Friday, October 29, 2010

For Your Viewing Pleasure: Vampyr

For a while at least, the good folks at have made Carl Theodor Dreyer's horror classic Vampyr available for viewing. And how do you know it's a classic? Why, because it received Katie Award nominations for best foreign language picture and best director—it must be good.

Just part of our ongoing mission here at the Monkey to cram a little culture down your throat.

And now with limited commercial interruption, Vampyr.


Uncle Tom said...

better to cram culture than asparagus...yuck

I cuss, you cuss, we all cuss for Asparagus

La Petite Gallery said...

I used to like asparagus. That movie Dinner at eight is an ole favorite and also Suzie with Cary Grant and Harlow.
I need a little culture.


mister muleboy said...

I enjoy asparagus. I steam it, then crush fresh black pepper on it.

Good times.

I also like to steam brocolli, and then eat it with various mustards.

A mythical monkey looks at the kitchen. . . .

Who Am Us Anyway? said...

Ms. Who is out visiting me in my apartment this weekend so we gathered around my antique 17-inch Dell monitor Saturday night to watch Vampyr (via the Mythical Monkey) for the first time. We enjoyed the hey out of it! Thanks for posting. I'm batting 2 for 2 watching movies posted at the Monkey!

So afterward I'm looking online for plot summaries but as far as I can tell nobody has accounted for my interpretation (probably because it's wrong!) that the shadow soldier didn't really "shoot" the old manor guy despite the look and sound of a rifle shot, but rather the old man had a heart attack. How else to account for the failure of anyone to look for his wound or try to stop bleeding etc. And that's why they'd try to spoon some medicine down him. I REST my CASE! (Ouch, Mr. Who, your case ... it's on my foot ...)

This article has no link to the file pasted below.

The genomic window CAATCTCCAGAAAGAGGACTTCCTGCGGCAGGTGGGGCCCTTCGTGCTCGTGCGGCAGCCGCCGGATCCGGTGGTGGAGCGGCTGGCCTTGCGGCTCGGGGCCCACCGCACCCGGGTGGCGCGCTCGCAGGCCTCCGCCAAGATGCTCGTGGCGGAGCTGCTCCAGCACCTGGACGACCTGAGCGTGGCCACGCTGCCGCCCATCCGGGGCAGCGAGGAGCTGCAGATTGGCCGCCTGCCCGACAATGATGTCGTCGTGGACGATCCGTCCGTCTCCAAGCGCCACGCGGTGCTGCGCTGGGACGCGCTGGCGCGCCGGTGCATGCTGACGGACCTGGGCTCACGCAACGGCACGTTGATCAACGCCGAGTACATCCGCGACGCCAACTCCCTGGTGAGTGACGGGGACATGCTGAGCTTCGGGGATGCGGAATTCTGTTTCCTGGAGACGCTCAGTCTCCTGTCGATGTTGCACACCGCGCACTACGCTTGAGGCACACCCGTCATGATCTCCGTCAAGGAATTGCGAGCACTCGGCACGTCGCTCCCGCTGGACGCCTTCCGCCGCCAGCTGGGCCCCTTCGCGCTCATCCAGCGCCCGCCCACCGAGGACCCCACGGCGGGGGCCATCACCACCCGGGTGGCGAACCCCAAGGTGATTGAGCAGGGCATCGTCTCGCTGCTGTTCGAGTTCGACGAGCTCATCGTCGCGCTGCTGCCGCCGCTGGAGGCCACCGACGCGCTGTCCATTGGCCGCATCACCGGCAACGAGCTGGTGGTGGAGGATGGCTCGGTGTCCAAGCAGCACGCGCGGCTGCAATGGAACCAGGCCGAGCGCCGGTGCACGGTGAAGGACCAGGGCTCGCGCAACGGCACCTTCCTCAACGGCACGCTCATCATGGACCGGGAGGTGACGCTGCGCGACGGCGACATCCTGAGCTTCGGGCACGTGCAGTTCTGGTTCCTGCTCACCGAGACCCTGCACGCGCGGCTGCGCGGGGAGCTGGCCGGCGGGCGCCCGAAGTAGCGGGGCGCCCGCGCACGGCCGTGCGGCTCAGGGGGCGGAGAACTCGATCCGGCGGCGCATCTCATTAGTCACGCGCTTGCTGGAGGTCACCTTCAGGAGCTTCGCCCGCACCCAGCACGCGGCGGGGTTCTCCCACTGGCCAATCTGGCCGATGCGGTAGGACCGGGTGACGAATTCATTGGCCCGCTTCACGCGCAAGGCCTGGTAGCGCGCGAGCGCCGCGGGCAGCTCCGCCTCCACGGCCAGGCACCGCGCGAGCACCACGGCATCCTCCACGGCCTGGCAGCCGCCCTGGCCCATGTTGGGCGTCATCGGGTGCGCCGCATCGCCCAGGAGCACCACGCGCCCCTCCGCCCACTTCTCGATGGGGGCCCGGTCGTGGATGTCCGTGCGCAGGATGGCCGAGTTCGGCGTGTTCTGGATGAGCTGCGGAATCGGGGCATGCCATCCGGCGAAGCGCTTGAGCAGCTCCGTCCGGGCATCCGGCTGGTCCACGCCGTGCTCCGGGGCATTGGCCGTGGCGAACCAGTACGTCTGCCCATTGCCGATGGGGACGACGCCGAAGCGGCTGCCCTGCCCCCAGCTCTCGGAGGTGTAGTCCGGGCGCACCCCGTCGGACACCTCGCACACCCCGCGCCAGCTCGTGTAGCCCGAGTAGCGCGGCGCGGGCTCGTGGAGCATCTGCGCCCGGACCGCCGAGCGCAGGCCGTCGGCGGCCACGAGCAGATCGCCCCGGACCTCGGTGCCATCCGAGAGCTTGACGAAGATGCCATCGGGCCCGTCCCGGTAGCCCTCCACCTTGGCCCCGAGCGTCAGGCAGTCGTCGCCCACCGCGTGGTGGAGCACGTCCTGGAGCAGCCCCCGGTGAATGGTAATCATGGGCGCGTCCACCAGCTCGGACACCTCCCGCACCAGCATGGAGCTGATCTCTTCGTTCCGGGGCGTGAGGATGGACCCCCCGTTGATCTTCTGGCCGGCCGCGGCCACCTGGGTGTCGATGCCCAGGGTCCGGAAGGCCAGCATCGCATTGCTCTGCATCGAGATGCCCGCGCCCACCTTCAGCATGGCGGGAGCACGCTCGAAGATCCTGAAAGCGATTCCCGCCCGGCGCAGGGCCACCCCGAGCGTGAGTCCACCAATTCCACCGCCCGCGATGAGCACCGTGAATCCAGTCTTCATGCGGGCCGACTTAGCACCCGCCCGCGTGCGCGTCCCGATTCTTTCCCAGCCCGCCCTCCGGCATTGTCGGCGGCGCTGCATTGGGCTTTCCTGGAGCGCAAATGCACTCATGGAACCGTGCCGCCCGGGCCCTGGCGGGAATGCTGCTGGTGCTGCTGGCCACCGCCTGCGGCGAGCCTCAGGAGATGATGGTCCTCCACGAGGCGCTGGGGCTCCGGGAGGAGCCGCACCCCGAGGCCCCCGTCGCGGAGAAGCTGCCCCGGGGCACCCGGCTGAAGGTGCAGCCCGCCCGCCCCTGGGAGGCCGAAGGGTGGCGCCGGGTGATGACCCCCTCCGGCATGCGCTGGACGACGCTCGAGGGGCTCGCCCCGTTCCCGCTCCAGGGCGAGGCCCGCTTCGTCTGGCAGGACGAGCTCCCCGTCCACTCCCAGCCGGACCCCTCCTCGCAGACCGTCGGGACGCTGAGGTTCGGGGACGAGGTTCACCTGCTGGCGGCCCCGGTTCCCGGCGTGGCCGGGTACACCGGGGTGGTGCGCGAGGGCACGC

Mythical Monkey said...

We enjoyed the hey out of it! Thanks for posting. I'm batting 2 for 2 watching movies posted at the Monkey!

My work here is done.

Michael Powers said...

Just saw this movie on a full-sized theatre screen at the Museum of Modern Art here in New York a couple of hours ago and I don't know what to make of this one. For openers, I'm not even sure whether the vampire was a man or woman, but it had some definitely creepy elements. The version I saw had a much stronger ending screened after the usual ending and I can understand why it was toned down: you see the suffering torture of the character being suffocated, and the hammer striking the stake as it's being driven through the vampire's heart. I regretfully missed Murnau's "Nosferatu," an infinitely better movie (the best vampire film ever made or that ever will be made) there on Saturday, one of my favorites, but I did want to see this out of curiosity.

Michael Powers said...

I neglected to mention that the version I saw lacked subtitles and I don't speak German, which probably accounts for my confusion about presumably obvious matters like the gender of the vampire. I'm going to look around online and try to figure that one out. I may also have to watch both "Nosferatu" and "Dracula" (with Lugosi) to clear my palate after this one.